The boys usually model their fathers and in general higher educated fathers have more work responsibilities and then more work stress noticed by children may convey the stress to them. Regarding lower past semester average and more PS, one can discuss that the adolescents with high academic achievements know better to cope with stress and therefore lower their stress feelings. This relation has been observed in some other studies too.17,18

There are a number of methodological and conceptual limitations that should be noted. First, the participants used in this study were a sample of low socio-economic status (SES). Therefore, it was not possible to know if the factor structure generalizes to high SES groups. Second, we did not the two genders and we could not compare the differences between the two groups of adolescents. Finally, we chose our sample from one grade and the effect of age changes could not be shown and measured specifically.

In conclusion, increased level of PS is associated with AS, SR and parent`s education that are modifiable factors. Experience of being male and special types of stressors resulted in differential use of CS by male adolescents and relation between demographics and stress should be considered. However, findings from this study need to be interpreted with caution for the culture based nature of stress.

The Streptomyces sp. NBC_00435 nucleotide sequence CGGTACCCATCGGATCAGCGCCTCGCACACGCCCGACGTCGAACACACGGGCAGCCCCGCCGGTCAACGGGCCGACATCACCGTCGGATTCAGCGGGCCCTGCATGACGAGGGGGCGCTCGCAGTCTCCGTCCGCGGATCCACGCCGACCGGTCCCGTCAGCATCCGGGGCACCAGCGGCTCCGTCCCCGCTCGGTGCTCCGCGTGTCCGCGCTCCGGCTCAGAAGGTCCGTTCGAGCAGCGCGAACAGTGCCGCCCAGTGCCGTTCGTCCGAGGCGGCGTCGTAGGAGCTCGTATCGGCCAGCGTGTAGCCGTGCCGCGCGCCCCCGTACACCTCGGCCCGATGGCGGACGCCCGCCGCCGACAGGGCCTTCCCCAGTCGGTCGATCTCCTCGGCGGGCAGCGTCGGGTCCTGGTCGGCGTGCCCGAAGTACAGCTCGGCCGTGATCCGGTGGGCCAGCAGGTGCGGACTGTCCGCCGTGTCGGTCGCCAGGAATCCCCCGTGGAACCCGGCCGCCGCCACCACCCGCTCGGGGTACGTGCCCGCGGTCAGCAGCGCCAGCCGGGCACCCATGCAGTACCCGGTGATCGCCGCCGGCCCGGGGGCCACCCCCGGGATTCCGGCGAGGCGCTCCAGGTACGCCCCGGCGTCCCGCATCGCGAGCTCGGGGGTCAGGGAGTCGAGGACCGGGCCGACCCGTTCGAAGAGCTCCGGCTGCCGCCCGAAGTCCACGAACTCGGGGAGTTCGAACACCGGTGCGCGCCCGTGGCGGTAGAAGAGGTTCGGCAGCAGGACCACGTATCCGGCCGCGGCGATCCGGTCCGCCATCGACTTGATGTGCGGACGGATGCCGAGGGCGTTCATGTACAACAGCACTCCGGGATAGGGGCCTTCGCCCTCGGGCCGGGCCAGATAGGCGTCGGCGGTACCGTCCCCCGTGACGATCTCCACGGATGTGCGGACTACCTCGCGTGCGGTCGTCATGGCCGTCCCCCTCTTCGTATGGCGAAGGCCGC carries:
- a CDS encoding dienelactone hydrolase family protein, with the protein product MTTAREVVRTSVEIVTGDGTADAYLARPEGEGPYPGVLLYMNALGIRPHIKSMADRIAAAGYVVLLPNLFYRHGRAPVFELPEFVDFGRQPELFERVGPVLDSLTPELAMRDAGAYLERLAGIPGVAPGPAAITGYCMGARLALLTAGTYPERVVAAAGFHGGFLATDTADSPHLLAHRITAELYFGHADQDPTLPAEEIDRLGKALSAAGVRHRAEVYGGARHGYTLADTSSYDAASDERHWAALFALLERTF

Moreover, the sample was recruited from governmental schools only, which in Iran are attended mainly by children from lower socioeconomic status and it does limit generalization of the findings to those attending private schools or those coming from other socioeconomic background. Finally it seems that stress management programs might be a solution to overcome increased PS in adolescents and a larger study to identify other factors is also recommended.

 

 

Acknowledgements

 

The authors gratefully acknowledge all of the participants in the study. In addition, the authors thank Dr. Amir H Pakpour for his valuable comments on manuscript. This research was supported by a grant from Medical Sciences Faculty of Tarbiat Modares University as a part of doctoral thesis.

 

Conflict of interest: None declared.